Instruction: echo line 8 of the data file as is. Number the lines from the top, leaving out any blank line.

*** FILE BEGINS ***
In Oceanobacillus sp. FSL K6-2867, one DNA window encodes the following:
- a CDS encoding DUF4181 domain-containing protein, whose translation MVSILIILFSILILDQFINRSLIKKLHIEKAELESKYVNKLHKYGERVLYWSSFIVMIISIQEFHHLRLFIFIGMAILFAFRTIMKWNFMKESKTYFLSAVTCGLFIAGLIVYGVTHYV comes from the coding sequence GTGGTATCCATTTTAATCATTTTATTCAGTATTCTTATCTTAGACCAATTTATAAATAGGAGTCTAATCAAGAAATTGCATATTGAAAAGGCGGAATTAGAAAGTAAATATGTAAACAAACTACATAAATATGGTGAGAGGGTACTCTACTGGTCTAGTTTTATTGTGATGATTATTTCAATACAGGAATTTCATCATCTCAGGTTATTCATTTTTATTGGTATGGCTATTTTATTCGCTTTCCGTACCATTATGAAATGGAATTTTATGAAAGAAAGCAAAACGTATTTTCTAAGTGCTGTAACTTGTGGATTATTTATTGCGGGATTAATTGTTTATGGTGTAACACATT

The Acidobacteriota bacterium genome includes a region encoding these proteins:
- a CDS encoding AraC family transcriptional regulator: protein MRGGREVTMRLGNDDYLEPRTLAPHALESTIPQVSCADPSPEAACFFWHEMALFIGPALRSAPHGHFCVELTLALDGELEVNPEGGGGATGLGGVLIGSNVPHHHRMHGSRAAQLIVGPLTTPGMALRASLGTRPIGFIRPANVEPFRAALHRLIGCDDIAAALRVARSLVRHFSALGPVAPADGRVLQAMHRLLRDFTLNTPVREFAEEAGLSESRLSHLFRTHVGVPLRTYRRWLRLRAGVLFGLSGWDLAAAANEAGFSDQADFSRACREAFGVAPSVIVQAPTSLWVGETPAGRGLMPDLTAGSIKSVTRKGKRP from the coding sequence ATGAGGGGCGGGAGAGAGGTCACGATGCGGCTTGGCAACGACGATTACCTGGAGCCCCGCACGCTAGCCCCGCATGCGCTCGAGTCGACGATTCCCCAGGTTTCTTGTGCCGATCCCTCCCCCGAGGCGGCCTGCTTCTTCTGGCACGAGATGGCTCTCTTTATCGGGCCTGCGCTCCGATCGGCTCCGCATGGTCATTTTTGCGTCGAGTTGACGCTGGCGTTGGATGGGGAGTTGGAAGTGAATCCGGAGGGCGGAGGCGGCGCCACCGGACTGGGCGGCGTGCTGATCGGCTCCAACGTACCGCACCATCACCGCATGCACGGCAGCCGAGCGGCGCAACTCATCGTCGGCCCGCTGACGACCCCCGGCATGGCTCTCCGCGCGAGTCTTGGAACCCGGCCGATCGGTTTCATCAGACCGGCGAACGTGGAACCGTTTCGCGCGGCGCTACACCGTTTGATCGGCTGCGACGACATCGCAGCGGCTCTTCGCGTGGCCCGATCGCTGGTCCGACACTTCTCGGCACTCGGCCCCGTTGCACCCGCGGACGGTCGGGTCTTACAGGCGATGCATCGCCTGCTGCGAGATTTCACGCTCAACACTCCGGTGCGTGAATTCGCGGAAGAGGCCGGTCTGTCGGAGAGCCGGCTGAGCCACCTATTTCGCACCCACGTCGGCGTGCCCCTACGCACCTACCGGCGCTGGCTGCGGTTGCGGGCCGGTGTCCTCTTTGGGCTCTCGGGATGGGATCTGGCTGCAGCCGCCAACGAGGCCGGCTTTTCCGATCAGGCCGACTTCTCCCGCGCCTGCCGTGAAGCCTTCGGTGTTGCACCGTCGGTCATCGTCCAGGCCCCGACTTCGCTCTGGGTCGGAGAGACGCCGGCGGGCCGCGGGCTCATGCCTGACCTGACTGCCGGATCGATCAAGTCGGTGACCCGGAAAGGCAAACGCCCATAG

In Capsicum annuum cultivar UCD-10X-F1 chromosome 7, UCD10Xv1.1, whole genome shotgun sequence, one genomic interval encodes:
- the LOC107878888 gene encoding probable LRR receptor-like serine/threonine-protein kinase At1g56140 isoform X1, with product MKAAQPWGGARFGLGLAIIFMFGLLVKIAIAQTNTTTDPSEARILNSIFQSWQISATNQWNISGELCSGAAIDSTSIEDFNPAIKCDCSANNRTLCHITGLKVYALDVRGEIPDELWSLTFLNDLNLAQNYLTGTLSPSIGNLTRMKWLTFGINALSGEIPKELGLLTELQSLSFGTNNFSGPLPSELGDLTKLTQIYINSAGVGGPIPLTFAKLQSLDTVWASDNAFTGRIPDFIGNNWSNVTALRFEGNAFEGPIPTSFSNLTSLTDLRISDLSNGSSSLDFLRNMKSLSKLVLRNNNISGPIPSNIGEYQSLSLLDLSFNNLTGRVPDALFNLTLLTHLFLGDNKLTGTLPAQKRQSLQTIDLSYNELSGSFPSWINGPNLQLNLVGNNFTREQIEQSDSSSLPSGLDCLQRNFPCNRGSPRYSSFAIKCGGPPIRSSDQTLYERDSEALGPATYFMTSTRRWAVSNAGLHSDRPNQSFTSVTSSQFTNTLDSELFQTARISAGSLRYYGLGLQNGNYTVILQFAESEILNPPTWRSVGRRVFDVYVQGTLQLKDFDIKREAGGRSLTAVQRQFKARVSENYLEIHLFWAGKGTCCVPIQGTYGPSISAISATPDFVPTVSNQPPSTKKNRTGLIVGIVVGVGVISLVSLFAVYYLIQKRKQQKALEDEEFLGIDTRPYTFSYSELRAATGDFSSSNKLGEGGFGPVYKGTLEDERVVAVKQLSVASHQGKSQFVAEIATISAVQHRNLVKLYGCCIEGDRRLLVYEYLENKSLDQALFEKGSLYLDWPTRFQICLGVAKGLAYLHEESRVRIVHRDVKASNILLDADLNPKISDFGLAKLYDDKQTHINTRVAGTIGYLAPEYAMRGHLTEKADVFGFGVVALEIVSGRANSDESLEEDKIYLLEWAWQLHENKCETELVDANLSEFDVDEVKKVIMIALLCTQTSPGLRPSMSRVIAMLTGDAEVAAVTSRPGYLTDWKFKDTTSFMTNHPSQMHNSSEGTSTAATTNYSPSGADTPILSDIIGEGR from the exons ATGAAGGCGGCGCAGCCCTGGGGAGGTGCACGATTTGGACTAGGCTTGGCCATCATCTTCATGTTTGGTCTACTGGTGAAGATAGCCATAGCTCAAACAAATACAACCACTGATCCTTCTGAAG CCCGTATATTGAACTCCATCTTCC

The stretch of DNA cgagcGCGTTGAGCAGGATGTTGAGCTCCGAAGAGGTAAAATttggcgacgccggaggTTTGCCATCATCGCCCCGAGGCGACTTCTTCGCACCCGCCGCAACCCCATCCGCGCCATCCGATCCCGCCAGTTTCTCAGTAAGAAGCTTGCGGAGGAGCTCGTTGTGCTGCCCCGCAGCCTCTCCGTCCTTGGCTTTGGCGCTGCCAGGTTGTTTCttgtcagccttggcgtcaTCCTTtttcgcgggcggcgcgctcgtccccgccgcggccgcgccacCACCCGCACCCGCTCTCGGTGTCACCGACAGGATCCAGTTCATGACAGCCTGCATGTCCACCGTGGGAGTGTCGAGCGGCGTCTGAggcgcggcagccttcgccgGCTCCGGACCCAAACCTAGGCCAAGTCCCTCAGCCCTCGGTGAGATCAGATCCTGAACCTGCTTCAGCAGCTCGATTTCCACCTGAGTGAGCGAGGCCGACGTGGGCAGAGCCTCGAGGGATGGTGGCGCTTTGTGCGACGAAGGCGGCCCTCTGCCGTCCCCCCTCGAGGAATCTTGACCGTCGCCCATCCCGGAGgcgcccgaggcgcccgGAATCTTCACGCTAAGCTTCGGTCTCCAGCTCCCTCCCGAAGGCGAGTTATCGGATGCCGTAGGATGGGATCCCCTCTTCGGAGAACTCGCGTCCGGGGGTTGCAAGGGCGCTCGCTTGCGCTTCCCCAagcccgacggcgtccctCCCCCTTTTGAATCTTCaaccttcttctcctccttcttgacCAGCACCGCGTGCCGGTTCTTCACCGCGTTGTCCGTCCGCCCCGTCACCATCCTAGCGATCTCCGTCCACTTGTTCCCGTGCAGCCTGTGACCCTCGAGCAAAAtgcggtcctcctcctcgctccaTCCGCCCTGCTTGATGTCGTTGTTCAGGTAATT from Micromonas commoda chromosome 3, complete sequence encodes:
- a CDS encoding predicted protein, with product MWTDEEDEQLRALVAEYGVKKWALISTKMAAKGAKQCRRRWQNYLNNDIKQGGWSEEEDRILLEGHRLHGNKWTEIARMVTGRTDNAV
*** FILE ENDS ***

- a CDS encoding predicted protein, with product MWTDEEDEQLRALVAEYGVKKWALISTKMAAKGAKQCRRRWQNYLNNDIKQGGWSEEEDRILLEGHRLHGNKWTEIARMVTGRTDNAV